In an environment where airlines can advertise prices that bear little relation to the actual final fare, where they can fund current operations with the money you paid for a future flight and then fail before you get your chance to fly, and where Transport Canada still does not track critical airline performance like on-time stats and lost-luggage figures, you still have rights!
With the usual fanfare surrounding consumer-friendly announcements just prior to an election call, Transport Minister Lawrence Cannon launched Flight Rights Canada last week. He described the program as “strengthening consumer protection for air travellers.” Gerry Byrne, the Newfoundland Liberal MP who launched the debate over a bill of rights for airline passengers with a private member’s bill, had a different take after reviewing Flight Rights Canada. He called it “trickery” and “a public relations exercise.”
Here’s how Cannon described the program in a press release: “Through Flight Rights Canada, air travellers will be reassured that options are available to them if they are inconvenienced. Consumer protection is important to our government and that’s why we are taking further action. The introduction of Flight Rights Canada will help make sure that air travellers know their rights as consumers, and that obligations of air carriers are reflected in how they provide services.”
Read it carefully, and it suggests there’s not much new. Michael Janigan, Executive Director and General Counsel for the Public Interest Advocacy Centre (PIAC), says that’s because there isn’t anything new.
“My impression is that this is old wine in a new bottle,” he told TakeOffeh. “The program helps to consolidate and increase awareness of complaint procedures, and that’s important, but to promote it as a panacea is misleading. Most of the things you want to complain about are not covered.”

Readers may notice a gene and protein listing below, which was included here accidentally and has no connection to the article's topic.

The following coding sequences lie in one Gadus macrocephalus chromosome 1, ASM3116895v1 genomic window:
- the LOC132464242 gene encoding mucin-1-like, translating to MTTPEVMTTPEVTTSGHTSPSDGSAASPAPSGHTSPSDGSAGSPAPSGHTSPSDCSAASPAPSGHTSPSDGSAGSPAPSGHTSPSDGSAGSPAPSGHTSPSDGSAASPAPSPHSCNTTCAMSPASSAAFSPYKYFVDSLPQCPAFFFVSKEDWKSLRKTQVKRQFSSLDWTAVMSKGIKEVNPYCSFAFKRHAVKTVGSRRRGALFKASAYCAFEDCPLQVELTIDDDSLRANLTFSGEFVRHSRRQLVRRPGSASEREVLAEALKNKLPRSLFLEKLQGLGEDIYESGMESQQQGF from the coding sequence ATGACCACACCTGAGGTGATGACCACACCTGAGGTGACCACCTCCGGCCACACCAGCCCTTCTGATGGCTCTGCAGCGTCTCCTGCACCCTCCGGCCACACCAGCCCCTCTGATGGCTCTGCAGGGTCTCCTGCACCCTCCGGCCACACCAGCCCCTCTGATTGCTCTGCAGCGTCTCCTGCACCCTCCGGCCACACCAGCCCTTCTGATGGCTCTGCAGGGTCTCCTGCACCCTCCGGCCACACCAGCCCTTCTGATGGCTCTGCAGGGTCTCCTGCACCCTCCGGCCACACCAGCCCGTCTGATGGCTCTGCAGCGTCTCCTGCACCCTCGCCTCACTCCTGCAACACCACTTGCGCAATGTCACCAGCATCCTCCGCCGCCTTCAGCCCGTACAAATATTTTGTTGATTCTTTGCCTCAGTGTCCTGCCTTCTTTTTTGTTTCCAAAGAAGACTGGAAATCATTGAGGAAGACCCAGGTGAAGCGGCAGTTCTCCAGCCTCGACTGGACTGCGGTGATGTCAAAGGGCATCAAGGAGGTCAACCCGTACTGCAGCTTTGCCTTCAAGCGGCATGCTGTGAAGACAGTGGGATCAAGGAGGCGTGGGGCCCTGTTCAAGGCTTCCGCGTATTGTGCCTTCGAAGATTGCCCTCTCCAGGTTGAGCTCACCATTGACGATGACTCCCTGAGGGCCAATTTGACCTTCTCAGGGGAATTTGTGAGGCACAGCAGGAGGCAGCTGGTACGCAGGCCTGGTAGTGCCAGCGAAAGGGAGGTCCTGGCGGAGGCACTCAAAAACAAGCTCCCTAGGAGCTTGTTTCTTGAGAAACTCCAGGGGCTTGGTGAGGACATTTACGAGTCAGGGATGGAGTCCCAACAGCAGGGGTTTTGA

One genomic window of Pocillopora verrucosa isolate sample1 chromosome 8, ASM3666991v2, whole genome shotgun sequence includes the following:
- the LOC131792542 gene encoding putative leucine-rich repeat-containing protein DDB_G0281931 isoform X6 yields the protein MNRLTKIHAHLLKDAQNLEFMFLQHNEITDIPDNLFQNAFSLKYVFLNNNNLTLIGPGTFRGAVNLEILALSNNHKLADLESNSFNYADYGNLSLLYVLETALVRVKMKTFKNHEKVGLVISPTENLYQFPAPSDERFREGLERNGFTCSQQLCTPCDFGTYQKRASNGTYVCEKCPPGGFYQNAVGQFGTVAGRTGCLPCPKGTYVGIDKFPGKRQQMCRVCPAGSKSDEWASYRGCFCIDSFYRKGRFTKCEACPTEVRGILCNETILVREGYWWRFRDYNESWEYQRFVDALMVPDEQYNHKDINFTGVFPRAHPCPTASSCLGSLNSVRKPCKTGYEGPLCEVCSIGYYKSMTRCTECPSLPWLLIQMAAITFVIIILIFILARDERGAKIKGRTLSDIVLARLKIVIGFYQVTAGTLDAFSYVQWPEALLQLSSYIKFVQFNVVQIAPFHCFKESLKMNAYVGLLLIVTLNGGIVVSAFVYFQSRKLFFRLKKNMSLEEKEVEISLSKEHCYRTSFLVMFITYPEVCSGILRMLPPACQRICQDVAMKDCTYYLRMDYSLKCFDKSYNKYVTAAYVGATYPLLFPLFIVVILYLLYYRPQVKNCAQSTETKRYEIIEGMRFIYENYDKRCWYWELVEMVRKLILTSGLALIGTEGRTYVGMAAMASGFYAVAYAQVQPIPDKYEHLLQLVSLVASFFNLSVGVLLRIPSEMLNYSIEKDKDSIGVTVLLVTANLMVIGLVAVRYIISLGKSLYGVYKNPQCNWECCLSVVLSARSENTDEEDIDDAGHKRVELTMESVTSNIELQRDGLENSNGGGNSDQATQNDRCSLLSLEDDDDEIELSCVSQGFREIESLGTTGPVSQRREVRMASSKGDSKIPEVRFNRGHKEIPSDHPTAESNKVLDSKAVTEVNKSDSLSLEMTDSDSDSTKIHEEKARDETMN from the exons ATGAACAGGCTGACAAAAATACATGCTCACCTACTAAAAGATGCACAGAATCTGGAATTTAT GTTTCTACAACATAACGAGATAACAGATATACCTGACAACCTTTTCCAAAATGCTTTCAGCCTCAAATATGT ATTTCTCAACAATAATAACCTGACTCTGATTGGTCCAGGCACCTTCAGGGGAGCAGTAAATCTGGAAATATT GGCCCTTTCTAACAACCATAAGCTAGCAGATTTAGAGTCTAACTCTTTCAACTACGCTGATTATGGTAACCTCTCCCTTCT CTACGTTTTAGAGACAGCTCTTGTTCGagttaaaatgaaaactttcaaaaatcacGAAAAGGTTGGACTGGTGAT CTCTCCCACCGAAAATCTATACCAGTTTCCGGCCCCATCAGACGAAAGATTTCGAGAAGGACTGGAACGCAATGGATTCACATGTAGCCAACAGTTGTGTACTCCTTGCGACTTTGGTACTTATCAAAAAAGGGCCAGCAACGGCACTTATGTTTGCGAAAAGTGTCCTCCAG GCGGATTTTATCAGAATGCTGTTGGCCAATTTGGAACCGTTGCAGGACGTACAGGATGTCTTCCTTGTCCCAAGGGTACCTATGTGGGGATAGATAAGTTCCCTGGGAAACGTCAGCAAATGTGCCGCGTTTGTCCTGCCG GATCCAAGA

The biggest complaints about the program are that it doesn’t address the real problems impacting Canadian air travellers. Over three years ago in the wake of the Jetsgo failure, a group of more than a dozen travel industry and consumer groups formed a coalition dubbed the Traveller’s Protection Initiative. It offered what it called “six simple solutions,” including greater financial monitoring of airline financial health, protection for advance ticket purchases, full price disclosure in advertising and a federal compensation fund for when airlines fail.
Three years later, and in the wake of the Zoom Airlines failure that left thousands of Canadians stranded and thousands of others with useless tickets, none of the “six simple solutions” have been enacted. As PIAC’s Janigan puts it: “This is not a consumer-friendly environment.”
Here is a list of what is covered by Flight Rights Canada, and what will be promoted in a poster campaign in ‘key’ Canadian airports:
- Passengers have a right to information on flight times and schedule changes. Airlines must make reasonable efforts to inform passengers of delays and schedule changes and the reasons for them.
- Passengers have a right to take the flight they paid for. If the plane is over-booked or cancelled, the airline must find the passenger a seat on another of its flights, buy a seat on another carrier or refund the unused portion of the passenger’s ticket.
- Passengers have a right to punctuality. If a delay exceeds 4 hours, the airline must offer a meal voucher. If the delay is more than 8 hours and involves an overnight stay, the airline will pay for a hotel and transfers for passengers who did not start their travel at that airport. If a delay occurs when the plane is already loaded, the airline is to offer drinks and snacks. If the delay exceeds 90 minutes, the airline should offer passengers the option of disembarking until departure time.
- Passengers have a right to retrieve their luggage quickly. If luggage does not arrive, the airline should deliver luggage to the passenger ASAP. Passengers should be updated on luggage status and given an over-night kit as required.
- If a passenger complaint is not resolved, passengers can contact the Canadian Transportation Agency at 1-888-222-2592 or by e-mail at email@example.com.
You should note that if inclement weather or “the acts of third parties” are the causes of cancellations or delays, the above rules do not apply. Most industry observers feel that is fair enough, though some wonder if airlines may stretch the definition of “inclement.”